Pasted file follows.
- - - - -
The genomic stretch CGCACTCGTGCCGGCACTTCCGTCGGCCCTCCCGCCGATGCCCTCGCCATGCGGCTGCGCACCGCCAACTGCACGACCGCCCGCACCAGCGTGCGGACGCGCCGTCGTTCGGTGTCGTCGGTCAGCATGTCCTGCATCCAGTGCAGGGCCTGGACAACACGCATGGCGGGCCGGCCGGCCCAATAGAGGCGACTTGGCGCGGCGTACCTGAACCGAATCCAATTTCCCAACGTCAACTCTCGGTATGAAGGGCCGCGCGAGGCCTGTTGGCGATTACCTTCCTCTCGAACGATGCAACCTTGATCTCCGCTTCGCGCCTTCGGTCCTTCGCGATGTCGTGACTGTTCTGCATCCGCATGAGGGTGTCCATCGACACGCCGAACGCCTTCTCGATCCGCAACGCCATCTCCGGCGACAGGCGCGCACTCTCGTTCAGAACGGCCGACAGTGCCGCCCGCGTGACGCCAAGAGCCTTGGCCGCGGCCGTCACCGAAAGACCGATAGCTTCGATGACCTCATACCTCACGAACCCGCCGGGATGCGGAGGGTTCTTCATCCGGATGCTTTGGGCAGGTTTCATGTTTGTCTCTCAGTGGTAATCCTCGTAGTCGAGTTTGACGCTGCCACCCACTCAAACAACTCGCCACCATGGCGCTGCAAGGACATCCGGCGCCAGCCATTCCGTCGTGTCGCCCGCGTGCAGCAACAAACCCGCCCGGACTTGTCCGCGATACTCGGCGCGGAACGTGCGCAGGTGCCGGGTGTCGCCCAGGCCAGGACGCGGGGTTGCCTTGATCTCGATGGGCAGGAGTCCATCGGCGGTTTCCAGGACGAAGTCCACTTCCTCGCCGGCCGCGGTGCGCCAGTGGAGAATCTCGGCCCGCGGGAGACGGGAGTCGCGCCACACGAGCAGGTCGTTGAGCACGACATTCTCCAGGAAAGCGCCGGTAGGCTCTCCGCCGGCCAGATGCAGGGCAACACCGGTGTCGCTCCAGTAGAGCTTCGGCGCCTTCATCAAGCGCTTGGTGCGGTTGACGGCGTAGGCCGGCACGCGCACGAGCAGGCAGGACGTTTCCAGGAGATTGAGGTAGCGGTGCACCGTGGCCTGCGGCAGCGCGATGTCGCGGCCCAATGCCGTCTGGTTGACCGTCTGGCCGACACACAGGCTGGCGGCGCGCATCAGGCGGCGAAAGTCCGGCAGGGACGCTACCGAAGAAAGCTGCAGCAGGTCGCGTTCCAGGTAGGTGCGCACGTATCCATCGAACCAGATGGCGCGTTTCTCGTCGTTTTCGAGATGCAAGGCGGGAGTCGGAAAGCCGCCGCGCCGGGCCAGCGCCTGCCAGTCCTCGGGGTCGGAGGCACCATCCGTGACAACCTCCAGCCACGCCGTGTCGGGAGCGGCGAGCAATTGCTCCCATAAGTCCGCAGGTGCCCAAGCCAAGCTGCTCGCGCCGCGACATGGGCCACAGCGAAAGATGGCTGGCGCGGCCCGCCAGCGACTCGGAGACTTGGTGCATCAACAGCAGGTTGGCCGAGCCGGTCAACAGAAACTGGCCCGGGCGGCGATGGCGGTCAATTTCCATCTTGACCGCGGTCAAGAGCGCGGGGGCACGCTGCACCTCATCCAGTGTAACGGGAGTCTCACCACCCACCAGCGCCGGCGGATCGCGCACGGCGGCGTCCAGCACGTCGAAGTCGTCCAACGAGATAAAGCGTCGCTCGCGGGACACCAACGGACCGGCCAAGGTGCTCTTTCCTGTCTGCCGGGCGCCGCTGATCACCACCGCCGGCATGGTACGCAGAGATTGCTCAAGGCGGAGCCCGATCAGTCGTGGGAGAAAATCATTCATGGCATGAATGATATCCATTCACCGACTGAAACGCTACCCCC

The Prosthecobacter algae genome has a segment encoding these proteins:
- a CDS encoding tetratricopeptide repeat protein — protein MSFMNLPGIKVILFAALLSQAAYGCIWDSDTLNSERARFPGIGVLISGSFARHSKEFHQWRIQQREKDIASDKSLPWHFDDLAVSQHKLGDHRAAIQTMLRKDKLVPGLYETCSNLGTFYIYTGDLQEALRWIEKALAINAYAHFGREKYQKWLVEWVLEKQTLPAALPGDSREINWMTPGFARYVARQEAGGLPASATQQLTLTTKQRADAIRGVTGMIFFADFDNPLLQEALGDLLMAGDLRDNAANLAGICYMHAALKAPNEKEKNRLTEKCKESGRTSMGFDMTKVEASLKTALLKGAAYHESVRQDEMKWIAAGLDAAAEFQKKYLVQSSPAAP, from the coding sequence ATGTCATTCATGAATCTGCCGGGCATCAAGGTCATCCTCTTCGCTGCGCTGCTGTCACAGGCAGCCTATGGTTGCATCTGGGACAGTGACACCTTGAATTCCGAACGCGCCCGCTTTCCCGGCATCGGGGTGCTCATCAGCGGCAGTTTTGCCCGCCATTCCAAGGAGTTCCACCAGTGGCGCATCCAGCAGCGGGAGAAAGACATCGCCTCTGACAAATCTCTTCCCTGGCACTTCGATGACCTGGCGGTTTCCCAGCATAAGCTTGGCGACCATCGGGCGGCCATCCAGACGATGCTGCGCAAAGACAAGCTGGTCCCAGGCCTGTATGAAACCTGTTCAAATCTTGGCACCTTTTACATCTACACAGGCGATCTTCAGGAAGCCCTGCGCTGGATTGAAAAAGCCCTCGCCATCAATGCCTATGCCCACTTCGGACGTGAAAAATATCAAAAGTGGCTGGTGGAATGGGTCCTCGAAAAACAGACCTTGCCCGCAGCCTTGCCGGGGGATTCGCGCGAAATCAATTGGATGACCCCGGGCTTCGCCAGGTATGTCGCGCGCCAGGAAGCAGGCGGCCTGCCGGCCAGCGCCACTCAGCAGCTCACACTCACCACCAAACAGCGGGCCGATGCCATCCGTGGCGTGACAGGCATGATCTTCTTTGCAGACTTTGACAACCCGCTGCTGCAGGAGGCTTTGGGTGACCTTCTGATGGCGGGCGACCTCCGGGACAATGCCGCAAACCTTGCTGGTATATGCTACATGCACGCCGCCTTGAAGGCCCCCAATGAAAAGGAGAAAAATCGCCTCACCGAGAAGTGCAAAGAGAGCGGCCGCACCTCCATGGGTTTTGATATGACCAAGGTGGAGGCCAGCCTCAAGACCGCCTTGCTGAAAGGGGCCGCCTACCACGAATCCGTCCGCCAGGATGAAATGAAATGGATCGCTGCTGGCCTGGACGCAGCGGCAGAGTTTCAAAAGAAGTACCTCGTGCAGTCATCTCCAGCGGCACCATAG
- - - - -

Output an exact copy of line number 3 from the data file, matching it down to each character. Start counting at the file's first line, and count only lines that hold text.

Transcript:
- a CDS encoding tetratricopeptide repeat protein — protein MSFMNLPGIKVILFAALLSQAAYGCIWDSDTLNSERARFPGIGVLISGSFARHSKEFHQWRIQQREKDIASDKSLPWHFDDLAVSQHKLGDHRAAIQTMLRKDKLVPGLYETCSNLGTFYIYTGDLQEALRWIEKALAINAYAHFGREKYQKWLVEWVLEKQTLPAALPGDSREINWMTPGFARYVARQEAGGLPASATQQLTLTTKQRADAIRGVTGMIFFADFDNPLLQEALGDLLMAGDLRDNAANLAGICYMHAALKAPNEKEKNRLTEKCKESGRTSMGFDMTKVEASLKTALLKGAAYHESVRQDEMKWIAAGLDAAAEFQKKYLVQSSPAAP, from the coding sequence ATGTCATTCATGAATCTGCCGGGCATCAAGGTCATCCTCTTCGCTGCGCTGCTGTCACAGGCAGCCTATGGTTGCATCTGGGACAGTGACACCTTGAATTCCGAACGCGCCCGCTTTCCCGGCATCGGGGTGCTCATCAGCGGCAGTTTTGCCCGCCATTCCAAGGAGTTCCACCAGTGGCGCATCCAGCAGCGGGAGAAAGACATCGCCTCTGACAAATCTCTTCCCTGGCACTTCGATGACCTGGCGGTTTCCCAGCATAAGCTTGGCGACCATCGGGCGGCCATCCAGACGATGCTGCGCAAAGACAAGCTGGTCCCAGGCCTGTATGAAACCTGTTCAAATCTTGGCACCTTTTACATCTACACAGGCGATCTTCAGGAAGCCCTGCGCTGGATTGAAAAAGCCCTCGCCATCAATGCCTATGCCCACTTCGGACGTGAAAAATATCAAAAGTGGCTGGTGGAATGGGTCCTCGAAAAACAGACCTTGCCCGCAGCCTTGCCGGGGGATTCGCGCGAAATCAATTGGATGACCCCGGGCTTCGCCAGGTATGTCGCGCGCCAGGAAGCAGGCGGCCTGCCGGCCAGCGCCACTCAGCAGCTCACACTCACCACCAAACAGCGGGCCGATGCCATCCGTGGCGTGACAGGCATGATCTTCTTTGCAGACTTTGACAACCCGCTGCTGCAGGAGGCTTTGGGTGACCTTCTGATGGCGGGCGACCTCCGGGACAATGCCGCAAACCTTGCTGGTATATGCTACATGCACGCCGCCTTGAAGGCCCCCAATGAAAAGGAGAAAAATCGCCTCACCGAGAAGTGCAAAGAGAGCGGCCGCACCTCCATGGGTTTTGATATGACCAAGGTGGAGGCCAGCCTCAAGACCGCCTTGCTGAAAGGGGCCGCCTACCACGAATCCGTCCGCCAGGATGAAATGAAATGGATCGCTGCTGGCCTGGACGCAGCGGCAGAGTTTCAAAAGAAGTACCTCGTGCAGTCATCTCCAGCGGCACCATAG